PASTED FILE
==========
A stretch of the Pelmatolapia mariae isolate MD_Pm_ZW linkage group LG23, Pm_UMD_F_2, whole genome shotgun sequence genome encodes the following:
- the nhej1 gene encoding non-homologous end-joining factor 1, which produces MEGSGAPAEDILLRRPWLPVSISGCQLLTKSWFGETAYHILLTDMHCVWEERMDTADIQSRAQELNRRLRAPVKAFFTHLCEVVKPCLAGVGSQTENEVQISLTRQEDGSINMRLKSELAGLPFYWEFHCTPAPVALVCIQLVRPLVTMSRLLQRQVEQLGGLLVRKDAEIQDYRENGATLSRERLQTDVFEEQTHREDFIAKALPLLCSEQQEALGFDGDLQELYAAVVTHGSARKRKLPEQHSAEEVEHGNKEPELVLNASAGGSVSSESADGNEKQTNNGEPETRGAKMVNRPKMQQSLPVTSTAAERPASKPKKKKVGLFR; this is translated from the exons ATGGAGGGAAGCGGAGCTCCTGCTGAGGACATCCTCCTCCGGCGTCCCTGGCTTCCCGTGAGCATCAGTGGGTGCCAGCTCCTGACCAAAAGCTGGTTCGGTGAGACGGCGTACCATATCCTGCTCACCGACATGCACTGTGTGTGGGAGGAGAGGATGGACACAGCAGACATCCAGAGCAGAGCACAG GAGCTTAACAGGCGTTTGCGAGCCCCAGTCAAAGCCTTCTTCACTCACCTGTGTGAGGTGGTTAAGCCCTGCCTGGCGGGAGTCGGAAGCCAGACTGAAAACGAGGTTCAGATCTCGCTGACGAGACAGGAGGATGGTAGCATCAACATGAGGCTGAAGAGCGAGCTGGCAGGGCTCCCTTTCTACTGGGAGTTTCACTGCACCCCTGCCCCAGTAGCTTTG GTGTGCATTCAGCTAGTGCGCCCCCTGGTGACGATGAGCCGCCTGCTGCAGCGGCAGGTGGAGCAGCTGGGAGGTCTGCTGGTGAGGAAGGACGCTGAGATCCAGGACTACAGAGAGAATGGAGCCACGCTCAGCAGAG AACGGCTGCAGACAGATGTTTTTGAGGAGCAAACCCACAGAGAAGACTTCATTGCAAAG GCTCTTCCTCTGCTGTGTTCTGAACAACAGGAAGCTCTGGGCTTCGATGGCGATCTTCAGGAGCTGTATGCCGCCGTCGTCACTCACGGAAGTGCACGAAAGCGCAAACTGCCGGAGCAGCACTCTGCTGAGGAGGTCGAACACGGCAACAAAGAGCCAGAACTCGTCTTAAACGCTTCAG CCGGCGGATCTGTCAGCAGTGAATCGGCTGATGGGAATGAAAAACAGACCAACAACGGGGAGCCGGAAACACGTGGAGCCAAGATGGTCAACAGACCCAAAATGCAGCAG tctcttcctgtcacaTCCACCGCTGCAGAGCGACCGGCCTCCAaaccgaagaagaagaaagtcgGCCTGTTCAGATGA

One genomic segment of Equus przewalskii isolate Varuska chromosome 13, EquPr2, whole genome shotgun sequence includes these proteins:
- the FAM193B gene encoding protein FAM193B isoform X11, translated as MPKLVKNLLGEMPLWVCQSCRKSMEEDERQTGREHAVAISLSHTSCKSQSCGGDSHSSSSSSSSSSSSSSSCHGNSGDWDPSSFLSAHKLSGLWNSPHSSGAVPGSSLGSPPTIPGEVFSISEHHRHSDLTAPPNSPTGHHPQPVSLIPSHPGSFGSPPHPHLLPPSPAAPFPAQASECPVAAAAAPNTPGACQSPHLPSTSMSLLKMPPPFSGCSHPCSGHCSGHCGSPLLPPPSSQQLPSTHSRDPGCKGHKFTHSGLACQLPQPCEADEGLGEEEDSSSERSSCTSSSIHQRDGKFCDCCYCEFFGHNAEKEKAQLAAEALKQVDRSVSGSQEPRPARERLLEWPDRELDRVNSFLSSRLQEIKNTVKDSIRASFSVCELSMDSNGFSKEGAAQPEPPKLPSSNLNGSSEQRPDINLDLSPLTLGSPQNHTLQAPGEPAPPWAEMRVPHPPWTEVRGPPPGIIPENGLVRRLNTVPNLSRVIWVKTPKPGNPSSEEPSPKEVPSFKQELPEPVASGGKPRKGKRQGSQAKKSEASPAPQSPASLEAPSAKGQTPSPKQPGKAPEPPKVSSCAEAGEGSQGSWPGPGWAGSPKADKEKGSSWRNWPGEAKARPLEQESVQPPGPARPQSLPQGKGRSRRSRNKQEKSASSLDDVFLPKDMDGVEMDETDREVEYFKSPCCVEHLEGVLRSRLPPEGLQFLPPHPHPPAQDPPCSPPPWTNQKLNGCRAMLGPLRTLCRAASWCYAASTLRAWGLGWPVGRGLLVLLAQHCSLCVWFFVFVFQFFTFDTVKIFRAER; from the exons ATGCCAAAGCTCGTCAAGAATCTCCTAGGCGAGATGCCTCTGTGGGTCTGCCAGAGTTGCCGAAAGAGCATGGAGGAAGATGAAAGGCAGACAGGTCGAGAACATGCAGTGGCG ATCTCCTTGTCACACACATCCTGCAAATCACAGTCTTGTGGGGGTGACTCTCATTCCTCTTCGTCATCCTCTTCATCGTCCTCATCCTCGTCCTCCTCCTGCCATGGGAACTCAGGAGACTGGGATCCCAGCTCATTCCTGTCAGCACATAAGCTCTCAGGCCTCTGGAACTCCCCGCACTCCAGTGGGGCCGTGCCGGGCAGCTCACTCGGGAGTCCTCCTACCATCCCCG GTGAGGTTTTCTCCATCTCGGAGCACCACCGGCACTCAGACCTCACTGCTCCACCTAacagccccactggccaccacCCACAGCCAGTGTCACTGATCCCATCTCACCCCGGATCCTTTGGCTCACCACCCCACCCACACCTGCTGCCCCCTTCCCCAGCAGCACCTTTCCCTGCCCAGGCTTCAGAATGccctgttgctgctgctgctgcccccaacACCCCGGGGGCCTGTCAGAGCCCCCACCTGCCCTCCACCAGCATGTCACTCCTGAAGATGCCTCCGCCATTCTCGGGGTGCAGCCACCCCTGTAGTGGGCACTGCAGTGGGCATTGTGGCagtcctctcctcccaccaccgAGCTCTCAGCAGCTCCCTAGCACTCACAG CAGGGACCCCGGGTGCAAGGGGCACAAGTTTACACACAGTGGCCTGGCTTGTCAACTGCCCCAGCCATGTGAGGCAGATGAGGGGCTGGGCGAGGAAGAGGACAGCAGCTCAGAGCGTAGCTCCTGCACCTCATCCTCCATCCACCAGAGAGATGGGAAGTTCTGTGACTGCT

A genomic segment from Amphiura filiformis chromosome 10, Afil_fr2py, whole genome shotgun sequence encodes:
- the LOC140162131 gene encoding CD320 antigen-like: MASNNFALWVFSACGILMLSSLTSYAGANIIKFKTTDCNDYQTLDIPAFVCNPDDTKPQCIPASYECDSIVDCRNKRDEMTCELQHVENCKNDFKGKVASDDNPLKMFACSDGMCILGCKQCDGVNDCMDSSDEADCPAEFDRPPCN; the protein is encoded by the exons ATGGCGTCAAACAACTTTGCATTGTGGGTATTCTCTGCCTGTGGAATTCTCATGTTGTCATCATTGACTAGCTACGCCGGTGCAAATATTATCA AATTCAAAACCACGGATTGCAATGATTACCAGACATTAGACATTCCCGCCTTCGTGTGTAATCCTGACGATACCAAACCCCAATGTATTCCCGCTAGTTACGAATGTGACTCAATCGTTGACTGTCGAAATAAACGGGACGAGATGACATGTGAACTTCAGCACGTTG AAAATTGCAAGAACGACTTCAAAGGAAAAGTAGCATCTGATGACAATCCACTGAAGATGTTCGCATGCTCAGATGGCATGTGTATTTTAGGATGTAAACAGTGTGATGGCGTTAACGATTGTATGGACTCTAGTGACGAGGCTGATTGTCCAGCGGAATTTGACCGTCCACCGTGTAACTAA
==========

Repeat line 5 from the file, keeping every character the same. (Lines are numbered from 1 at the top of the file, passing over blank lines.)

A genomic segment from Amphiura filiformis chromosome 10, Afil_fr2py, whole genome shotgun sequence encodes: